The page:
All seven recommendations in a report on policy coherence and gender equality in Scotland are being accepted by the Scottish Government.

The report, published last week by the First Minister’s National Advisory Council on Women & Girls (NACWG), recommends establishing national standards for the creation of new policies to ensure Scotland is driving societal change.

It finds that while policies such as the sex discrimination and equal pay legislation have protected women and girls from discrimination in employment, and in access to goods, facilities, and services, for decades, these laws only provide a remedy when things have gone wrong, rather than stopping gender inequality happening in the first place. The NACWG also found "significant frustration" with inconsistent engagement and participation processes around policymaking, and how to ensure evidence from communities is given equal weight alongside academic research.

Government and other public bodies should build on work already underway "to create a genuine effort in co-production of policymaking with evidence of lived experience at its heart", NACWG states. But the business community also should use this work to ingrain a gender equal approach in policymaking, to achieve a "whole sector" approach to gender equality and culture change, and tackle deep-rooted issues such as occupational segregation. 

Further recommendations include the creation of a standalone Equalities Directorate along with the establishment of "centres of expertise" in all Scottish Government directorates; and that Audit Scotland and the Accounts Commission consider producing a set of scrutiny principles to support the "people powered" policymaking approach for public bodies, similar to their recent "Principles for Community Empowerment".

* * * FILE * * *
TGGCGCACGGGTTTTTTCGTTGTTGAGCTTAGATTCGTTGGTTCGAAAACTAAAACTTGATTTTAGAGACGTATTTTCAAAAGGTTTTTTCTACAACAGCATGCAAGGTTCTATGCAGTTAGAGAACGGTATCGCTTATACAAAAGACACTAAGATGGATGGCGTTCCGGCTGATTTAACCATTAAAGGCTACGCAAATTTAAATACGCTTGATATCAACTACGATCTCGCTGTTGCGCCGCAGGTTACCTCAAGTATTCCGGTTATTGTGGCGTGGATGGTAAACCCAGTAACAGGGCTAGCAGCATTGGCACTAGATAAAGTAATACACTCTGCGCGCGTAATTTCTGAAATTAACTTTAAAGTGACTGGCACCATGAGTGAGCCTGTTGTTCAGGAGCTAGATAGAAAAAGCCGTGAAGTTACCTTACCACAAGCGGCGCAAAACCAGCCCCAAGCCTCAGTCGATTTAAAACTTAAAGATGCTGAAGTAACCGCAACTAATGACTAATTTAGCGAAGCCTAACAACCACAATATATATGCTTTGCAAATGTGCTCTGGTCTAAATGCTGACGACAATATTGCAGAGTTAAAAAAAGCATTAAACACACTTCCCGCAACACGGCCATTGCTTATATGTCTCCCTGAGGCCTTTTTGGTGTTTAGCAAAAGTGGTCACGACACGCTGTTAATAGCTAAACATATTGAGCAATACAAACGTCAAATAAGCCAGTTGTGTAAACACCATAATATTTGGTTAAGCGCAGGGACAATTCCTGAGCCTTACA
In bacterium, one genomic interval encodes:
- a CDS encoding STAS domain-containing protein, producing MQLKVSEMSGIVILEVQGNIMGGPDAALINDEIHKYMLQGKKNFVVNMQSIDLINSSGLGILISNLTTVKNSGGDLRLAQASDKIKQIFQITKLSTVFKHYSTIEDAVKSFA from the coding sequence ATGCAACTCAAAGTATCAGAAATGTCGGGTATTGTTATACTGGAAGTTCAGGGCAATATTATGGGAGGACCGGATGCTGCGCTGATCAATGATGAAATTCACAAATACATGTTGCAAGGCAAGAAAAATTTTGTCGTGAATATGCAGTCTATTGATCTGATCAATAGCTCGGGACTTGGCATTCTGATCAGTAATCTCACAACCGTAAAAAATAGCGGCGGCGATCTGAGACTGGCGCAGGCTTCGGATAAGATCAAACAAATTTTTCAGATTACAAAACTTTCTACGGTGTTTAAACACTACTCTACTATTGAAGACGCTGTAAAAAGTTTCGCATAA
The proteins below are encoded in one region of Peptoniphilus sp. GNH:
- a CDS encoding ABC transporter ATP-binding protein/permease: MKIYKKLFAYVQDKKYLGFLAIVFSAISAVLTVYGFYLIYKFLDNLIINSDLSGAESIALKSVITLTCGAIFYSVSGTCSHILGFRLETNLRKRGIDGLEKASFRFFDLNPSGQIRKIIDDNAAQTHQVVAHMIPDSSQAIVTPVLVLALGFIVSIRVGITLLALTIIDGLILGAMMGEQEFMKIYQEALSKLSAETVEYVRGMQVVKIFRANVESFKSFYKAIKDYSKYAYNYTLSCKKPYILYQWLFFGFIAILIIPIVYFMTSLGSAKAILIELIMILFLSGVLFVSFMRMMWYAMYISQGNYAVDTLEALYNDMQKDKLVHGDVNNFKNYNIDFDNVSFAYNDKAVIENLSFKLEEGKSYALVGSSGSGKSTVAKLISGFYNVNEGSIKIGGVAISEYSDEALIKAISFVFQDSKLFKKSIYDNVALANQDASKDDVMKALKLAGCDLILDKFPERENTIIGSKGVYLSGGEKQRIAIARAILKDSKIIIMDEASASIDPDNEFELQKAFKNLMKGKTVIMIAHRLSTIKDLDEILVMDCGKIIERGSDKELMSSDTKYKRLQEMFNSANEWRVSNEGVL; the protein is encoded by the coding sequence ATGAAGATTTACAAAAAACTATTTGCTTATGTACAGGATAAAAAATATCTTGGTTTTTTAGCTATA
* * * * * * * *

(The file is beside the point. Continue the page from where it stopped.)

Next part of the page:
NACWG chair, Louise Macdonald commented: "Women are not niche; we are half the world. If a system – or any part of it – is gender-blind, then it is a bad system. We must stop seeing gender and intersectionality as a 'complicating factor' in policymaking. It is a democratic responsibility to include women who are at the sharpest end of policymaking. Doing so is not just good for women and girls, it’s good for everyone in society."

In response First Minister Nicola Sturgeon said: "As First Minister, I want to ensure that Scotland leads the way, that the generations of women and girls that come after me grow up with equal opportunities in a truly equal society.

"I have observed a growing appetite from across the Scottish Government and the wider public and private sectors to ensure that equality is fully considered and reflected in our respective policies.

"I believe that the bold, ambitious and thought-provoking recommendations of the National Advisory Council on Women & Girls will help us to do that."

 

Click here to access the report.